You will probably not do only storytelling in your presentation. But you can accomplish a lot with it and continue riding its persuasive wave long after the story is done.
In your story, include characters and plot twists where applicable. Follow a narrative arc that starts slow then builds up and finally resolves. Keep your audience engaged with cliff-hanging questions. Share emotions and epiphanies to keep them invested in the content. And make sure to resolve the suspense and link it back to your main points. Your audience will connect with the characters, with you and your message much more this way. And they will stay awake too.
Last but definitely not least on this list is humour. I left humour at the end because it is probably the most difficult to execute of the three. Humour is a high-risk, high-payoff technique for beating boredom. It can be tricky and requires an in-depth understanding of the context in which you will be presenting for you to apply the right form. That said, when used well, it is very powerful for ensuring your audience is engaged and relaxed at the same time – well worth the effort.
The longer your presentation, the more humour you will need. As a general rule, I recommend some form of humour every 7 to 10 minutes. In my experience (and in keeping with research on the subject) this is around the mark where even the most attentive people’s minds start to seriously wander. Of course, humour is only one way to refocus the audience’s attention – but it is an effective way.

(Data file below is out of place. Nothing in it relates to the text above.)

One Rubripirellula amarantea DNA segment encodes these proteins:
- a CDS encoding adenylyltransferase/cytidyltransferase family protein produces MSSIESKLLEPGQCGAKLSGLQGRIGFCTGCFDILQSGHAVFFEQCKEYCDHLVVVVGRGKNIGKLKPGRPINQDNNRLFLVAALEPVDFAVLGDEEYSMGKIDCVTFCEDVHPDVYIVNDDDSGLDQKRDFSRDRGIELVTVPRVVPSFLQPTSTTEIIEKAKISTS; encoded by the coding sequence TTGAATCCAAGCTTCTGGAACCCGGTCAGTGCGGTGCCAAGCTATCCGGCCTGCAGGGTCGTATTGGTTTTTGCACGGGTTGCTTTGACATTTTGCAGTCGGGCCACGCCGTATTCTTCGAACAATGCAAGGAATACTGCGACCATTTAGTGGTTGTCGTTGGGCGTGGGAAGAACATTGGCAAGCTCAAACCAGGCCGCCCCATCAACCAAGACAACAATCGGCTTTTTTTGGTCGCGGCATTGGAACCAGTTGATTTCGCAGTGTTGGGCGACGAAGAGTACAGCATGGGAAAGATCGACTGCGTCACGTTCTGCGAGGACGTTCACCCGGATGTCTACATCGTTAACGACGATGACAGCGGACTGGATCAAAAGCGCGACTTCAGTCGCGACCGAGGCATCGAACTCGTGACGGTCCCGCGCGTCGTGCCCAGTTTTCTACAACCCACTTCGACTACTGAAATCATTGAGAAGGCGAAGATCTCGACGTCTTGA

Therefore, if your presentation is less than 7 minutes long, you can get away with little to no humour. If it is 15 to 45 minutes long (or longer), you need to seriously consider how you will inject humour at key points to prevent a snooze-fest. It is hard to fall asleep mid-giggle.
You can’t beat what you can’t see
The first step to beating boredom is realizing the difficult truth – most presentations will be boring unless the presenter takes intentional steps to prevent it. Adopting this mindset will help you approach your presentation objectively so that you can incorporate elements to keep the audience engaged.
To be sure, there are those “naturals” who are overflowing with personality and charisma. They can make a speech about Styrofoam as riveting as a cloak and dagger saga. But they are the minority, and as long they do not know exactly what they are doing that is working, then they cannot replicate it. In that sense, you who applies technique and sound principles, are more skilled. They may be more talented, but you are more skilled. And it is skill that has value.
Till the next article, speak with skill.